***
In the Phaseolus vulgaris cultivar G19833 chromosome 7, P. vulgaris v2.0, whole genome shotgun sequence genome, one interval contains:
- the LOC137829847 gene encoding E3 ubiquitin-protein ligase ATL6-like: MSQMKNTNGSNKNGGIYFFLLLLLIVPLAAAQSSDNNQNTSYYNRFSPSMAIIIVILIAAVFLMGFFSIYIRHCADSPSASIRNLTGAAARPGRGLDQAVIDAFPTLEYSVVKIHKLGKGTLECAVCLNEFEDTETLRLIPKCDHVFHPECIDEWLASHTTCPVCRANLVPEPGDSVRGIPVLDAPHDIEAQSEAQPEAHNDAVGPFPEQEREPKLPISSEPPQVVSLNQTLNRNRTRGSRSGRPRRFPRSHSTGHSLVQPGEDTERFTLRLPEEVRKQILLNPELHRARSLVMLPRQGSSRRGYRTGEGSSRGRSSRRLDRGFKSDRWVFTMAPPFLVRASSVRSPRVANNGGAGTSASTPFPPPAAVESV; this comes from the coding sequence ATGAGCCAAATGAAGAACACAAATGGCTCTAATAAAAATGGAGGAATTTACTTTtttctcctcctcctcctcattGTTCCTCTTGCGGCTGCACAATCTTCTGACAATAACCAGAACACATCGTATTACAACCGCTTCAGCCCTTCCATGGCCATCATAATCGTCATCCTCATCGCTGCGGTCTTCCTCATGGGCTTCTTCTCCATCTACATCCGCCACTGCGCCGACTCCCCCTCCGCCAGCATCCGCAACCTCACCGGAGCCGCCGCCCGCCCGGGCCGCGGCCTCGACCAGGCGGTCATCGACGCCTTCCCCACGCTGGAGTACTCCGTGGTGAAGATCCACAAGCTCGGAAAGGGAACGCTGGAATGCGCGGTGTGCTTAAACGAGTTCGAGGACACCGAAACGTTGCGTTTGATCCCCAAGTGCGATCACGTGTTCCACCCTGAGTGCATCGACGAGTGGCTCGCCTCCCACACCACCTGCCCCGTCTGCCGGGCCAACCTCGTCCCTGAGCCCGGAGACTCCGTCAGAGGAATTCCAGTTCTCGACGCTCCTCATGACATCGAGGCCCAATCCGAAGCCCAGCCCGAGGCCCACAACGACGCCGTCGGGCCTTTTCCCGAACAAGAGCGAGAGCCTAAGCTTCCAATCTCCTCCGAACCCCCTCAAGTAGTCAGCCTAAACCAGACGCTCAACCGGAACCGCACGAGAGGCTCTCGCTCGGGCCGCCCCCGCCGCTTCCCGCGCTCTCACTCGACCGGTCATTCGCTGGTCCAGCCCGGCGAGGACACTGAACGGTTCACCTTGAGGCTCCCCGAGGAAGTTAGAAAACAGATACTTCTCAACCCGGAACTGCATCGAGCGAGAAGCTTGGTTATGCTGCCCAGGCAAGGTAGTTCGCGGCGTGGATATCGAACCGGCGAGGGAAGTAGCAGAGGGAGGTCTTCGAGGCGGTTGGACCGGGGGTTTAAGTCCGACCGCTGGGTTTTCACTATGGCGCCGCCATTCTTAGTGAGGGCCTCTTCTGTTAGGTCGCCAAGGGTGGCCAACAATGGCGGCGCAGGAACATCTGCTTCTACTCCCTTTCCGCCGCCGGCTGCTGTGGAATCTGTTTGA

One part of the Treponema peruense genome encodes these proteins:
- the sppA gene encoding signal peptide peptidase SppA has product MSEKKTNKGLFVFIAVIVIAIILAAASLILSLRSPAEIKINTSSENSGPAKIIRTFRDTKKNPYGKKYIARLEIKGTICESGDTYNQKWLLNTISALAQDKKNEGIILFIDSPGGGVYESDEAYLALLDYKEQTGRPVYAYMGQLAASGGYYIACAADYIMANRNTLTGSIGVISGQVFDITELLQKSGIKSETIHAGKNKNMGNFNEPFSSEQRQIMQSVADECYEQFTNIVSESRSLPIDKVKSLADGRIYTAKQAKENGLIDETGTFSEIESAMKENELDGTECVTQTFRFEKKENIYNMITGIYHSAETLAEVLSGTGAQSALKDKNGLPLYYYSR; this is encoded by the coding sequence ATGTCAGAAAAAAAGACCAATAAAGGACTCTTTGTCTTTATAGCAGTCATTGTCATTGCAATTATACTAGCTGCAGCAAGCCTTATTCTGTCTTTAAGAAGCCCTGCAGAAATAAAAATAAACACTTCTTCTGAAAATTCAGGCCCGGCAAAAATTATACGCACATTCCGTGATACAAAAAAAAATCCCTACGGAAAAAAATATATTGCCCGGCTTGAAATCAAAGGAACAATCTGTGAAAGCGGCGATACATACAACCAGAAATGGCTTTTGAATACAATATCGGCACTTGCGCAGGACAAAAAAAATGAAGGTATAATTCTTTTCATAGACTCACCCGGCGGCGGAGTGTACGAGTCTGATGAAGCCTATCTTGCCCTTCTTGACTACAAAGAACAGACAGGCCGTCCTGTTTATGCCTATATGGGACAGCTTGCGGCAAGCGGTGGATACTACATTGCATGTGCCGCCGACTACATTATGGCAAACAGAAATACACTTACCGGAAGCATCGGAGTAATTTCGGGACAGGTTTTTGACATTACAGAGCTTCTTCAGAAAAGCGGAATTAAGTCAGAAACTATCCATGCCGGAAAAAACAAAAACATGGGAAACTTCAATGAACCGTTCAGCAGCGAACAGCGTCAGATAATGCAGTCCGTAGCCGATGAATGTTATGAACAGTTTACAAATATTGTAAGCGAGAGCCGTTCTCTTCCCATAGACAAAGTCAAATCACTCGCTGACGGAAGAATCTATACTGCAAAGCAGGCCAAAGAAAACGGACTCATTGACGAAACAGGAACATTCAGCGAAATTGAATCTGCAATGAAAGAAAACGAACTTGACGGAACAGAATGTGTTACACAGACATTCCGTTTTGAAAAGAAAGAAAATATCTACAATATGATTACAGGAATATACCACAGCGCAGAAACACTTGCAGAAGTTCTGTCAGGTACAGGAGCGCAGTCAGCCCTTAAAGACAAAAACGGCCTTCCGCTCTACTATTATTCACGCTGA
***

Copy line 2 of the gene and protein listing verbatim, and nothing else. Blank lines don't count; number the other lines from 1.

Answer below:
- the LOC137829847 gene encoding E3 ubiquitin-protein ligase ATL6-like: MSQMKNTNGSNKNGGIYFFLLLLLIVPLAAAQSSDNNQNTSYYNRFSPSMAIIIVILIAAVFLMGFFSIYIRHCADSPSASIRNLTGAAARPGRGLDQAVIDAFPTLEYSVVKIHKLGKGTLECAVCLNEFEDTETLRLIPKCDHVFHPECIDEWLASHTTCPVCRANLVPEPGDSVRGIPVLDAPHDIEAQSEAQPEAHNDAVGPFPEQEREPKLPISSEPPQVVSLNQTLNRNRTRGSRSGRPRRFPRSHSTGHSLVQPGEDTERFTLRLPEEVRKQILLNPELHRARSLVMLPRQGSSRRGYRTGEGSSRGRSSRRLDRGFKSDRWVFTMAPPFLVRASSVRSPRVANNGGAGTSASTPFPPPAAVESV; this comes from the coding sequence ATGAGCCAAATGAAGAACACAAATGGCTCTAATAAAAATGGAGGAATTTACTTTtttctcctcctcctcctcattGTTCCTCTTGCGGCTGCACAATCTTCTGACAATAACCAGAACACATCGTATTACAACCGCTTCAGCCCTTCCATGGCCATCATAATCGTCATCCTCATCGCTGCGGTCTTCCTCATGGGCTTCTTCTCCATCTACATCCGCCACTGCGCCGACTCCCCCTCCGCCAGCATCCGCAACCTCACCGGAGCCGCCGCCCGCCCGGGCCGCGGCCTCGACCAGGCGGTCATCGACGCCTTCCCCACGCTGGAGTACTCCGTGGTGAAGATCCACAAGCTCGGAAAGGGAACGCTGGAATGCGCGGTGTGCTTAAACGAGTTCGAGGACACCGAAACGTTGCGTTTGATCCCCAAGTGCGATCACGTGTTCCACCCTGAGTGCATCGACGAGTGGCTCGCCTCCCACACCACCTGCCCCGTCTGCCGGGCCAACCTCGTCCCTGAGCCCGGAGACTCCGTCAGAGGAATTCCAGTTCTCGACGCTCCTCATGACATCGAGGCCCAATCCGAAGCCCAGCCCGAGGCCCACAACGACGCCGTCGGGCCTTTTCCCGAACAAGAGCGAGAGCCTAAGCTTCCAATCTCCTCCGAACCCCCTCAAGTAGTCAGCCTAAACCAGACGCTCAACCGGAACCGCACGAGAGGCTCTCGCTCGGGCCGCCCCCGCCGCTTCCCGCGCTCTCACTCGACCGGTCATTCGCTGGTCCAGCCCGGCGAGGACACTGAACGGTTCACCTTGAGGCTCCCCGAGGAAGTTAGAAAACAGATACTTCTCAACCCGGAACTGCATCGAGCGAGAAGCTTGGTTATGCTGCCCAGGCAAGGTAGTTCGCGGCGTGGATATCGAACCGGCGAGGGAAGTAGCAGAGGGAGGTCTTCGAGGCGGTTGGACCGGGGGTTTAAGTCCGACCGCTGGGTTTTCACTATGGCGCCGCCATTCTTAGTGAGGGCCTCTTCTGTTAGGTCGCCAAGGGTGGCCAACAATGGCGGCGCAGGAACATCTGCTTCTACTCCCTTTCCGCCGCCGGCTGCTGTGGAATCTGTTTGA